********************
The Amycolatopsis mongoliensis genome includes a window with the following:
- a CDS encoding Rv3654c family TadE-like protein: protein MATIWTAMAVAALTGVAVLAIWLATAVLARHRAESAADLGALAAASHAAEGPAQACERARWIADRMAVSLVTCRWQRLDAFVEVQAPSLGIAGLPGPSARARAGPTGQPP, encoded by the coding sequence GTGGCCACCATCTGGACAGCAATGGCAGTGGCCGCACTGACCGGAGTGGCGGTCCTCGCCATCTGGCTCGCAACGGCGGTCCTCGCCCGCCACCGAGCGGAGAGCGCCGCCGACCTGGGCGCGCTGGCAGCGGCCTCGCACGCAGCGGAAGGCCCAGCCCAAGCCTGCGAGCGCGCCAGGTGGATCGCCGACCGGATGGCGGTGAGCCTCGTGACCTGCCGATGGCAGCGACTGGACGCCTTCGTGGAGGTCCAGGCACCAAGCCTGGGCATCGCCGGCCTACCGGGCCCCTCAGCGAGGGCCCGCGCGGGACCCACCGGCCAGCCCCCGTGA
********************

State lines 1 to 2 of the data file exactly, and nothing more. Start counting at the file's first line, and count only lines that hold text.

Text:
The Amycolatopsis mongoliensis genome includes a window with the following:
- a CDS encoding Rv3654c family TadE-like protein: protein MATIWTAMAVAALTGVAVLAIWLATAVLARHRAESAADLGALAAASHAAEGPAQACERARWIADRMAVSLVTCRWQRLDAFVEVQAPSLGIAGLPGPSARARAGPTGQPP, encoded by the coding sequence GTGGCCACCATCTGGACAGCAATGGCAGTGGCCGCACTGACCGGAGTGGCGGTCCTCGCCATCTGGCTCGCAACGGCGGTCCTCGCCCGCCACCGAGCGGAGAGCGCCGCCGACCTGGGCGCGCTGGCAGCGGCCTCGCACGCAGCGGAAGGCCCAGCCCAAGCCTGCGAGCGCGCCAGGTGGATCGCCGACCGGATGGCGGTGAGCCTCGTGACCTGCCGATGGCAGCGACTGGACGCCTTCGTGGAGGTCCAGGCACCAAGCCTGGGCATCGCCGGCCTACCGGGCCCCTCAGCGAGGGCCCGCGCGGGACCCACCGGCCAGCCCCCGTGA